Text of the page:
• In Jim Carrey's monologue on his second time hosting (in January 2011), he states that he loves hosting again, especially at this time, since 2012 may be the year that the world ends and that people should spend 2011 making the most of what they have. The aneurysm moment comes when he says, "When the earth opens up, so will new parking spaces." Two months after this episode aired, Japan's earth really did open up, thanks to that earthquake (and, no, there were no new parking spaces born from it).
    • Another Japan earthquake aneurysm moment: The Valentine's Day episode hosted by Russell Brand had a one-off sketch about proper British ladies (played by the very male Bill Hader, Andy Samberg, and Russell Brand) having a teatime talk show located on an island that was directly above a fault line that was sensitive to seismic activity (i.e., earthquakes). When the episode reran in March, the sketch was replaced with a movie trailer parody for Unstoppable (with Taran Killam as Chris Pine and Jay Pharoah as Denzel Washington).
    • A 1970s episode hosted by Steve Martin had a sketch called Jeopardy 1999. It was basically Jeopardy in a (then) futuristic setting. One of the answers was, "Comedian whose career fizzled when he left NBC's Saturday Night" The question: Who is Chevy Chase? While Chevy has currently found fame on the NBC sitcom Community, he did go through a career decline after leaving SNL, making that line eerily prophetic.
  • An early Monty Python sketch was a mock current affairs article about young men who fall into a culture of "mice" - people who dress up in mouse costumes and hang out acting like mice. At the time it may have been absurd and funny; nowadays, with furry culture (and, with it, the cosplay/"fursuit" subgroup) being common knowledge, the sketch feels oddly close to reality, and therefore there isn't really a joke anymore.
    • However, it was probably meant to be parodic of the backlash against homosexuals and other "deviant" cultures, but played in a ridiculously odd and unrecognizable manner. The fact that it now resembles a current source of moral panic debatably makes it Hilarious in Hindsight.
  • Mad TV did a parody of "The Anna Nicole Show" where it showed Anna Nicole Smith's son, Daniel (played by Josh Meyers, brother of SNL castmember Seth Meyers), being taken away from her (though on the sketch, it was by a social worker, not death), Howard K. Stern (played by Mad TV mainstay Michael McDonald) saying that he's only putting up with Anna because one day she'll be rich, and Anna Nicole (once again played by Stephanie Weir) slipping into a prescription pill-induced coma at the end of the sketch. Another Anna Nicole aneurysm moment happened in a parody of the Chanel No. 5 commercial which depicted Anna Nicole Smith as a washed-up sex symbol desperate for love and money who ends up dead (only in the sketch, she falls off a building).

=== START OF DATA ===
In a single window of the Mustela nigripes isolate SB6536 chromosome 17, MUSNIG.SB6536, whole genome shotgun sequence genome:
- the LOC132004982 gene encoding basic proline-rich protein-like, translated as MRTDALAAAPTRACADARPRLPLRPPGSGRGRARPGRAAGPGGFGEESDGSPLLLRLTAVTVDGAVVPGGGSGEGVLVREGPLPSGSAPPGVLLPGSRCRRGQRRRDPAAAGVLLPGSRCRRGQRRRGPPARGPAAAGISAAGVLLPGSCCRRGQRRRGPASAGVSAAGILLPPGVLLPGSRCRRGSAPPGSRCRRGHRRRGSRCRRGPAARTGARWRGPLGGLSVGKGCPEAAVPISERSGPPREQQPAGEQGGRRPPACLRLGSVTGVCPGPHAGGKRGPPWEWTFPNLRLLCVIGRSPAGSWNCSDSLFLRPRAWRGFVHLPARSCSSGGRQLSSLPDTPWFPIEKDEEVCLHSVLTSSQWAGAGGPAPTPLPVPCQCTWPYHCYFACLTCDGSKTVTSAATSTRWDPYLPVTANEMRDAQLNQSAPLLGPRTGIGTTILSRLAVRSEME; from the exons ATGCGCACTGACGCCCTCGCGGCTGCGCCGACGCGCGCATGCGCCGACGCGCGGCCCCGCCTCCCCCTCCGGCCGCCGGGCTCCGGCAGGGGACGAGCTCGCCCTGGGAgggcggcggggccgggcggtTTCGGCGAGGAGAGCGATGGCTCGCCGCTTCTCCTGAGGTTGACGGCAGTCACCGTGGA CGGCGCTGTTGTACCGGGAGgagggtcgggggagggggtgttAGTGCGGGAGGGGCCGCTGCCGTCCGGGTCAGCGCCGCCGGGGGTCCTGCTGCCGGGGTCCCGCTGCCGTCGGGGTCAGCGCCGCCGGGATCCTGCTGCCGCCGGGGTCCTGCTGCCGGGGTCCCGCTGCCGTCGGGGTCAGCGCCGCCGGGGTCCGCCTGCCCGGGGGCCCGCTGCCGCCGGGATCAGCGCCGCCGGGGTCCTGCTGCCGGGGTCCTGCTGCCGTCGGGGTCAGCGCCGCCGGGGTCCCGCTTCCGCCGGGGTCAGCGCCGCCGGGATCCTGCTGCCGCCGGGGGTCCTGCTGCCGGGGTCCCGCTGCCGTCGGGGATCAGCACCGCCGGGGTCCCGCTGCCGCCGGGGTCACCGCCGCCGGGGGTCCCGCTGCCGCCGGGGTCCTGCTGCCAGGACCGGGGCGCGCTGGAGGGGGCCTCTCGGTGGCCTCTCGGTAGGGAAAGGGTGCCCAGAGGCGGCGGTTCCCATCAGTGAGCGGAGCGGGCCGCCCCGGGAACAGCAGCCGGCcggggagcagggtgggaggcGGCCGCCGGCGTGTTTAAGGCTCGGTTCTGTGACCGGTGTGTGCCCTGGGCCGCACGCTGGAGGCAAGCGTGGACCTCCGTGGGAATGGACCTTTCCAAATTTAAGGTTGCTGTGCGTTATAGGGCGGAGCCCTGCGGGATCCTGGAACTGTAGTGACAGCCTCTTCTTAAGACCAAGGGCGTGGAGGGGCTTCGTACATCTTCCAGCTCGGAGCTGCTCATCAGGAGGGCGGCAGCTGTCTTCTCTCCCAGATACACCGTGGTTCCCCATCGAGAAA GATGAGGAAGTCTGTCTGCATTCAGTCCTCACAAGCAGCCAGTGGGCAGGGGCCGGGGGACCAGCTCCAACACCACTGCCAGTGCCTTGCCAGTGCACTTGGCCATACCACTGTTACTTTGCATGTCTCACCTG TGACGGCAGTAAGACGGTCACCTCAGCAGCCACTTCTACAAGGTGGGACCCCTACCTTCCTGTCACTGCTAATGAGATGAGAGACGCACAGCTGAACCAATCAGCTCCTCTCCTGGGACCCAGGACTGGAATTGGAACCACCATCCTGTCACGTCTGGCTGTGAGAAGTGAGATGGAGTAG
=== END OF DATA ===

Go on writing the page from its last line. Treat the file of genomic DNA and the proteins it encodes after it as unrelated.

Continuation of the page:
• Anna Nicole was also a frequent subject/target in Kathy Griffin's stand-up specials for Bravo, a few of which were pulled from repeat airings or reedited immediately after Smith's death. A particularly unfortunate example from 2004's Kathy Griffin: The D-List referred to Daniel: "You don't recover from your mother being Anna Nicole Smith. It's over. See you at Promises."
  • In possibly the fastest Funny Aneurysm in history, Jon Stewart of The Daily Show once summed up the American situation--failing economy, no strong political leadership--in two words: "We're doomed." The date was September 10th, 2001.
    • And later, in July of 2008, he joked that Robert Novak contains "the cure for the cure for cancer"... the week before he was discovered to have a massive brain tumor.
  • Rodney Dangerfield made a statement to his fan club before going into surgery saying "If all goes well, I will be out in a couple weeks. If not, a couple of hours." He would die from complications from that operation within a few weeks. Lightened by the fact that the statement was so typical of his style of humor, and that he might have thought the irony funny.
  • Bill Hicks on smoking in a stand-up routine: "I'll cough, I'll get the tumors, I'll die. Deal?" And, in 1988: "I do have this fear of doing smoking jokes and then coming back in five years and saying (with voice box buzz) 'Good evening everybody, y'all were right smoking's bad'" He died due to pancreatic cancer but considering all the carcinogens in tobacco the fact that it isn't lung cancer doesn't make the funny Aneurysm go away.
    • Doubly so in the version of the bit appearing on the Relentless DVD. Parodying a posthumously released public service announcement starring Yul Brynner, he announces "I'm Bill Hicks, and I'm dead now."